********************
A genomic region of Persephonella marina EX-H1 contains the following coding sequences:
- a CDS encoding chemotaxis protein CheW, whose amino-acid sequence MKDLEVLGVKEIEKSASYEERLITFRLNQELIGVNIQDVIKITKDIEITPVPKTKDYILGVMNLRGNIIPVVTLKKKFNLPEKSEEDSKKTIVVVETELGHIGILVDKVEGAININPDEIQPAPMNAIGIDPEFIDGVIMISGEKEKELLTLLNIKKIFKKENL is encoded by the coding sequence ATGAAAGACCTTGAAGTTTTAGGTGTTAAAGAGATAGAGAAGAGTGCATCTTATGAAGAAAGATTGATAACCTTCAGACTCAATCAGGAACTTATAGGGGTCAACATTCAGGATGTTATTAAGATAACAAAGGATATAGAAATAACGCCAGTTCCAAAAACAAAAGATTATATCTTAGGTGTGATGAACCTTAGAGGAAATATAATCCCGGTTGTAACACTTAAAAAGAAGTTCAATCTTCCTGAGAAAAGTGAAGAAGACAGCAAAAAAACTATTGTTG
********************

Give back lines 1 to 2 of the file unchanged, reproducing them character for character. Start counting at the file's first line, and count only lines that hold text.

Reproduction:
A genomic region of Persephonella marina EX-H1 contains the following coding sequences:
- a CDS encoding chemotaxis protein CheW, whose amino-acid sequence MKDLEVLGVKEIEKSASYEERLITFRLNQELIGVNIQDVIKITKDIEITPVPKTKDYILGVMNLRGNIIPVVTLKKKFNLPEKSEEDSKKTIVVVETELGHIGILVDKVEGAININPDEIQPAPMNAIGIDPEFIDGVIMISGEKEKELLTLLNIKKIFKKENL is encoded by the coding sequence ATGAAAGACCTTGAAGTTTTAGGTGTTAAAGAGATAGAGAAGAGTGCATCTTATGAAGAAAGATTGATAACCTTCAGACTCAATCAGGAACTTATAGGGGTCAACATTCAGGATGTTATTAAGATAACAAAGGATATAGAAATAACGCCAGTTCCAAAAACAAAAGATTATATCTTAGGTGTGATGAACCTTAGAGGAAATATAATCCCGGTTGTAACACTTAAAAAGAAGTTCAATCTTCCTGAGAAAAGTGAAGAAGACAGCAAAAAAACTATTGTTG